Russian Helicopters last month delivered two Kamov Ka-32s to Azerbaijan’s Ministry of Emergency Situations. Under the Russian aerospace industrial scheme, the helicopters were manufactured by the Kumertau Aviation Production Enterprise. The contract dates back to 2008. The Ka-32A features two coaxial contra-rotating main rotors and received EASA certification last year.
Russian Helicopters, the holding company that combines the country’s helicopter industry under one umbrella, has received EASA certification for the 11-metric-ton (24,000 pounds) Kamov Ka-32A11BC. Already flown by state organizations in Europe, the Ka-32A11BC is thus now available to commercial operators.
Kumertau Aviation Production Enterprise, one of the companies in holding firm Russian Helicopters, has completed a phase of tests with a Turbomeca-powered Kamov Ka-226. The aircraft–the Ka-226T–is the first coaxial-rotor helicopter to be fitted with Turbomeca turboshafts, in this case Arrius 2G. Production of the helicopter is expected to start next year.
Russian manufacturers Kamov and Mil are developing advanced high-speed helicopter (AHSH) designs with the goal of creating a helicopter that flies as fast as
Looking beyond the current financial picture, the Russian aviation industry plans to increase helicopter production in the coming years, according to Andrei Reus, director general of Oboronprom. In fact, the Russian helicopter manufacturing industry aims to capture 15 percent of the world’s helicopter market by 2015.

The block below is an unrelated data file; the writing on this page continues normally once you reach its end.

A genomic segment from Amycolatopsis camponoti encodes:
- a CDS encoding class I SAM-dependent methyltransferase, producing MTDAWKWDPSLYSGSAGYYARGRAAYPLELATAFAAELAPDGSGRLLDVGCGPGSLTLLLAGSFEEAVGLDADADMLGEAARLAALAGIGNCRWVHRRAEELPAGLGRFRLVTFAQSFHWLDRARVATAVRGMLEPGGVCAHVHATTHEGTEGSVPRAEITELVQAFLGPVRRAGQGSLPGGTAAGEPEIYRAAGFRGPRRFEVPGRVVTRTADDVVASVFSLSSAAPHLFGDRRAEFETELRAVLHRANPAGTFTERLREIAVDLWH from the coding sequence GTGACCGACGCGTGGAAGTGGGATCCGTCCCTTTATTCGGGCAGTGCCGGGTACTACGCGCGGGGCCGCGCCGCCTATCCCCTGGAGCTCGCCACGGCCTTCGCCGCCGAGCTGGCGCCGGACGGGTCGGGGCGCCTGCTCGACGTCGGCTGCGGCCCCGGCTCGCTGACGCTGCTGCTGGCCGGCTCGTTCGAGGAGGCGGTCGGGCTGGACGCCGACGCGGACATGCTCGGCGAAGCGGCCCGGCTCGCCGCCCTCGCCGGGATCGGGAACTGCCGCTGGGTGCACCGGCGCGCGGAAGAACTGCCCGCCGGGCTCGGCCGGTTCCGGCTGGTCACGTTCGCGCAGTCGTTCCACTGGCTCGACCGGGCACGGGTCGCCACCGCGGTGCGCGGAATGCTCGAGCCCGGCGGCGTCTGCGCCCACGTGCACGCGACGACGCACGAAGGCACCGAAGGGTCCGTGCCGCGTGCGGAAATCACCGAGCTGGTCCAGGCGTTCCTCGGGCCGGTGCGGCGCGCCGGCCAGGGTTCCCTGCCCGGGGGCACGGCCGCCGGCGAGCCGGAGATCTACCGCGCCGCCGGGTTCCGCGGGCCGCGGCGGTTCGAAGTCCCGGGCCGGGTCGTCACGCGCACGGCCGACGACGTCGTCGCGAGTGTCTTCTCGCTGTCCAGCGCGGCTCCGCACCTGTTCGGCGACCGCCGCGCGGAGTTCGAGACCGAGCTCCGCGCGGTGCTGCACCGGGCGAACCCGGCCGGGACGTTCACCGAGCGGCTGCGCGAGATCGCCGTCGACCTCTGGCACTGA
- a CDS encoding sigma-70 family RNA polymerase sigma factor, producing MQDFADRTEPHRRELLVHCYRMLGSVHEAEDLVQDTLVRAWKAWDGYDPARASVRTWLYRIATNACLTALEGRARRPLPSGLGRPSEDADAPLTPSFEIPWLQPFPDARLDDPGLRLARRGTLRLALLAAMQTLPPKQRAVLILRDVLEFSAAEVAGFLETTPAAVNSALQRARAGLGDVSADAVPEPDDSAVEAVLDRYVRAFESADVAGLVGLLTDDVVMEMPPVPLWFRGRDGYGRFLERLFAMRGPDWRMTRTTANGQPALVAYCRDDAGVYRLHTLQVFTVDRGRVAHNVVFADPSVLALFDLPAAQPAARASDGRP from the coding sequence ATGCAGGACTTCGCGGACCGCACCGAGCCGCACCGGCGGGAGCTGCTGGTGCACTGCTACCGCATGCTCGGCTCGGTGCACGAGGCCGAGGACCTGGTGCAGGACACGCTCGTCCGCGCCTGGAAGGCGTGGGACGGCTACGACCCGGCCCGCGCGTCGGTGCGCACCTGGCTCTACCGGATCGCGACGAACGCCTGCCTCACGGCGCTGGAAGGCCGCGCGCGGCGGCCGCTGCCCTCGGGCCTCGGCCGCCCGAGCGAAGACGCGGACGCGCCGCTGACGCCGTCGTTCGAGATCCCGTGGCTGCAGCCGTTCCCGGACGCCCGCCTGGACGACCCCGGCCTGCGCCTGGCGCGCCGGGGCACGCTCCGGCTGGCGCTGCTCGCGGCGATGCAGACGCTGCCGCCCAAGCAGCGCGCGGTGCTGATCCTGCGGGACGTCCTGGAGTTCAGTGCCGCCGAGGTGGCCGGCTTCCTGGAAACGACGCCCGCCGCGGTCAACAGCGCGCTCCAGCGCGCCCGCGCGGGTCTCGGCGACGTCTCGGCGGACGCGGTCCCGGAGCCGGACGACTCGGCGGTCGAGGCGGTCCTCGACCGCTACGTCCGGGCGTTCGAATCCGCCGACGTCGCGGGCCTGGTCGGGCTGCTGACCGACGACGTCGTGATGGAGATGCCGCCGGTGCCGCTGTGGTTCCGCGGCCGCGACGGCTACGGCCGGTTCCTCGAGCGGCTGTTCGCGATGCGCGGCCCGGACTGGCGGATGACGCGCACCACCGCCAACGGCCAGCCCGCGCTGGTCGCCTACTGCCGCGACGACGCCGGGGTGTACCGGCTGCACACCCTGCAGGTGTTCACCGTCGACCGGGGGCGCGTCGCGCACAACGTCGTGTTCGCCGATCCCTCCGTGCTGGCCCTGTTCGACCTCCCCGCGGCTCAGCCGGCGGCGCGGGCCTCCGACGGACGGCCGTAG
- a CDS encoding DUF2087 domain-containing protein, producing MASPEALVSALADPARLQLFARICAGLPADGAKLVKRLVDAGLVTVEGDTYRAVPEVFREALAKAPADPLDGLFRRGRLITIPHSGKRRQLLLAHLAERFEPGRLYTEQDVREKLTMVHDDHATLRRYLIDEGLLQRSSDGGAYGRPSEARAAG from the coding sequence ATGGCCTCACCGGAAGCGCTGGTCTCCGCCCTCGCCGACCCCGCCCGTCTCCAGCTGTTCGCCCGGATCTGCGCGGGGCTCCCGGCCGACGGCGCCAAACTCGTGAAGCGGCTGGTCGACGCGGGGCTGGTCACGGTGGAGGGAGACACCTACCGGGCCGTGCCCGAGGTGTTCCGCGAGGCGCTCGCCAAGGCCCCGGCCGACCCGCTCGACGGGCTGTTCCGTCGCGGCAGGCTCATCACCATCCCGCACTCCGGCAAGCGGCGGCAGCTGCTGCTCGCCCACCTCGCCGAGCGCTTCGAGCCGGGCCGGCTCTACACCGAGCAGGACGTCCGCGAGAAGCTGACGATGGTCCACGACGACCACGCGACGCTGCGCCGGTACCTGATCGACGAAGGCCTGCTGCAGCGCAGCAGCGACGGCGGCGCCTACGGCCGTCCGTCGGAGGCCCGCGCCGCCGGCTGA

In Portugal, state-owned helicopter operator Empresa de Meios Aéreos (EMA) seems happy with the six Kamov Ka-32 A11BCs it acquired for firefighting and search-and-rescue operations (SAR). The 12-metric-ton Russian design, relatively rare in the Western world, can carry four tons of water. And it is much less expensive than its competitors, according to pilot and media officer João Manuel da Silva dos Santos.
In a move sure to amaze Western rotorcraft makers, Russia’s Kamov has announced it will sell a hoped-for total of 145 of its Ka-50-2 Black Shark helicopters to the Turkish military in a six-year contract worth some $2.1 billion. The deal, should it be formally sealed by year-end, said Kamov officials, will come as something of a shock to Bell Helicopter, which has been courting the Turkish government for years.
The merger of Russia’s two leading helicopter makers is inevitable, according to Sergey Mikheyev, constructor general of Kamov, one of the two companies involved. “I believe that the merger of design bureaus, mass production plants and adjacent enterprises in a single helicopter-building association is inevitable and will happen sooner or later,” Mikheyev told reporters in Moscow on August 12.
“I cannot forecast to you the action of Russia. It is a riddle wrapped in a mystery inside an enigma, but perhaps there is a key. That key is Russian national interest.”–Sir Winston Churchill, radio speech, 1939.
AKKO has been in business more than a decade and is based at Moscow Sheremetyevo Airport. The company has performed interior work on more than 150 passenger and business jets, including Aeroflot and the airline’s VIP charter division, Aeroflot-Plus.